I got an email from yacht designer Ed Joy, about something else, to which he added the following:
I agree with the sentiments in your hull form article. Racers having great fun scampering downwind on their sleds are dreading the “fun tax” that must be paid when it’s time to harden up the sheets – not acceptable on a cruising boat.
I have seldom heard it said better.
Don’t Want Any Hunters Getting Hurt, Do We?
Sign seen at the start of a hiking trail. When your teacher said that “punctuation matters” she was right!
All That Shines is Not Strong
Stainless has a place on a voyaging boat, but we don’t think that place is the anchoring system.
Here at AAC we have long warned against using stainless steel chain for anchoring or moorings. We are not metals experts, but we have seen and heard of too many fittings and chains made from stainless steel failing in unexpected ways at very low loads. As we understand it, no matter the grade, stainless steel is more subject to becoming brittle, due to cycle loading, than other steels.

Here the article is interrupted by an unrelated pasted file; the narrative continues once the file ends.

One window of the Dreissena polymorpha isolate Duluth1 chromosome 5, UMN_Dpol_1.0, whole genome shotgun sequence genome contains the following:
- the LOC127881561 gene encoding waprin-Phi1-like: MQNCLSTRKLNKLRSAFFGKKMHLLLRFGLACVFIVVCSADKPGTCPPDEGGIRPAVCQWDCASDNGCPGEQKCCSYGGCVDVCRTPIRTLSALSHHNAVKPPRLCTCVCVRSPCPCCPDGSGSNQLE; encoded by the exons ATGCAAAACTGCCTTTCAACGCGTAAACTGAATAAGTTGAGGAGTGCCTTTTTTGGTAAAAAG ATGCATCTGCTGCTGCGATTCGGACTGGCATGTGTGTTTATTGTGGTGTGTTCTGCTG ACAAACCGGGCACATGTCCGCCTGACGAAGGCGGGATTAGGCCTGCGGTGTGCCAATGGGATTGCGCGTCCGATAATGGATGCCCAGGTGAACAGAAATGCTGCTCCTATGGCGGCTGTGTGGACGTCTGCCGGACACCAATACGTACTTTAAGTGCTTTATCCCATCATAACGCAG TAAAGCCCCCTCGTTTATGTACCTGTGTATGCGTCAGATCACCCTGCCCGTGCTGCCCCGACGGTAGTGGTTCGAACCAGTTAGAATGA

Now there are solid test results from our friends over at Practical Sailor magazine that will, or at least should, scare you away from stainless steel chain forever. And anyway, having stainless steel anchor chain, and/or anchors, makes your boat look foo foo!
No internet or cell phone here.
I have to admit that one of the first things we do when we get to a new port is get connected to internet, either via Wi-Fi or data over our iPhone. (The new iPads and iPhones with their built in “Hot Spot” feature work great for this, connecting all three computers on the boat to the internet, very simply and elegantly and with really quite good speed.)
But is being plugged in all the time a good idea? Does the constant urge and ability to get connected enhance or diminish the joy of travel? A friend sent us a link to this article that makes a pretty convincing case that it is the latter.
Would we go back to the time, not really very long ago, when we were out of touch with friends and family for days and even weeks when voyaging? No, but we do agree that swinging too far the other way can diminish voyaging. Like so much in life, it’s a balance. And we will be keeping a weather eye on that balance.
What do you think? Please leave a comment.